In response to rising daily coronavirus cases in Portugal, the government has announced new strict measures to combat; the surge, just as we mark the end of restrictions on leaving the Lisbon metropolitan area.
As just shy of 90% of new cases are of the more infectious Delta variant, measures must be taken to ensure public safety. However, considering the current vaccination rate, better access to testing, and the number of those who have recovered from a previous infection, the government has found a little more wiggle room in how to fight against further spreading at the already suffering indoor venues in all of the 60 high-risk municipalities, which includes Lisbon and Porto.
From now on, if you want to dine inside, you’ll need to bring a vaccination certificate, proof of recovery, or a negative test to access indoor-dining restaurants starting on Friday at 19h and on through Saturdays, Sundays, and holidays. The same goes for those who plan to stay at a hotel or alojamento local (think AirBnBs), or visit a “tourist establishment” anywhere in Portugal — and not just on the weekends, according to Idealista.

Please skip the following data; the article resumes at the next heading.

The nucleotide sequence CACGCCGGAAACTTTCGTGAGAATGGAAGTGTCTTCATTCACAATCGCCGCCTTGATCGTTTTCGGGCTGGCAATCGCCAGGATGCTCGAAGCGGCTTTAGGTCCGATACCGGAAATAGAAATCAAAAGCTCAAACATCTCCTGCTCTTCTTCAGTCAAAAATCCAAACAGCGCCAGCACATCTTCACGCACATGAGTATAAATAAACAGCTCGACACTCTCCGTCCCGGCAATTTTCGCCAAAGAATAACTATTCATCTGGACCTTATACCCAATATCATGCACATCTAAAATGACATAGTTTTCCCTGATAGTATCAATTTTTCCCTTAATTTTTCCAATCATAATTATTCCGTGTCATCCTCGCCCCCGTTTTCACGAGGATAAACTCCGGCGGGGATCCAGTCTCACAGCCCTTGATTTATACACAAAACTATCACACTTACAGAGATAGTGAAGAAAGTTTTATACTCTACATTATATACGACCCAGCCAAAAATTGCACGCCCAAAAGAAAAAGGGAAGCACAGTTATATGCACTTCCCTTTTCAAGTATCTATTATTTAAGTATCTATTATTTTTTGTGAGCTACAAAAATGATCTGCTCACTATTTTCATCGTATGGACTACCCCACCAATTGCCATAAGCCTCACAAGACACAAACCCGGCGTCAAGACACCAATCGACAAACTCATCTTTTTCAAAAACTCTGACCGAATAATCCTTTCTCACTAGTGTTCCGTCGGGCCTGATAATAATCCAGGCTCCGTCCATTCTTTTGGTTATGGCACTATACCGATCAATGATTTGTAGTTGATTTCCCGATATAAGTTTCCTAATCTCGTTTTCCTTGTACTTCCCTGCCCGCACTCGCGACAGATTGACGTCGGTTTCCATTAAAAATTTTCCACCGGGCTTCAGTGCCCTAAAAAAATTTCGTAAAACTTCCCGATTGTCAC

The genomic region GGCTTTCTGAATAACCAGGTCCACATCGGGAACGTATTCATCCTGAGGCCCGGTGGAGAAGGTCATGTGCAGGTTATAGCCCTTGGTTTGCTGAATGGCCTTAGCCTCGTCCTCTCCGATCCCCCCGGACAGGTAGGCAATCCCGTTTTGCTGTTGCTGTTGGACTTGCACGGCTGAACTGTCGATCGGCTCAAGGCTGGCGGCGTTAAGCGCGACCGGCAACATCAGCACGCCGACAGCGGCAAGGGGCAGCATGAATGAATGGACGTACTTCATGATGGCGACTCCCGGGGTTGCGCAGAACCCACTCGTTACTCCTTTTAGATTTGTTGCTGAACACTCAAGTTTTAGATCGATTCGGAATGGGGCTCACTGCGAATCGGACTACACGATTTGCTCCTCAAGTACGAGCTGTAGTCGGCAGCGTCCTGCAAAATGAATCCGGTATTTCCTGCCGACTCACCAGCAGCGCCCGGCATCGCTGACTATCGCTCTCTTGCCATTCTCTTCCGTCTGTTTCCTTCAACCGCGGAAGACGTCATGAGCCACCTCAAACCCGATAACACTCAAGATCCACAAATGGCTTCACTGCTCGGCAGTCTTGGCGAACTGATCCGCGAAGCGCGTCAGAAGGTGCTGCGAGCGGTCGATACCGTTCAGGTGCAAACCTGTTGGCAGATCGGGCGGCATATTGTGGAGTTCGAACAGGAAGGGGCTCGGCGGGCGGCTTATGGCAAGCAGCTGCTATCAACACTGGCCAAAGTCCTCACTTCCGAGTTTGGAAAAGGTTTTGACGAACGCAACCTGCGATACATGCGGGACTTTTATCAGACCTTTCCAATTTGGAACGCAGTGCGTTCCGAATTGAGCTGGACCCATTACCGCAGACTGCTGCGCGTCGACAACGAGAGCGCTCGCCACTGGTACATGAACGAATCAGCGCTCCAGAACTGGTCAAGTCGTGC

Luckily, those choosing to have dinner on a restaurant’s terrace or outdoor space are not subject to the same rules.
Regardless of where you are, all restaurants will be closing at 23h, so be sure to put in your dessert orders in time.
In a statement published in Reuters, Cabinet Minister Mariana Vieira da Silva said, “For a long time, the only measure we had at our disposal was limiting economic activity; [however] with the (EU) digital certificate, and the more frequent availability of tests, we have other ways of guaranteeing security.”
To enter both hotels and restaurants, anyone over 12 years of age must provide any one of the following forms of documentation: the EU digital COVID-19 certificate, negative rapid antigen tests, or negative PCR tests. The minister also added that fast tests can be provided by hotels at check-in, Reuters reports.
If you choose to go the Rapid antigen test route, remember it must have been done within the last 24 hours in the presence of a health or pharmaceutical professional who has certified the result, according to Idealista.
And it could cost you big if you don’t comply, according to the publication. Those who break the rules risk being fined up to 500 for customers and 10,000 euros for businesses, as per Reuters.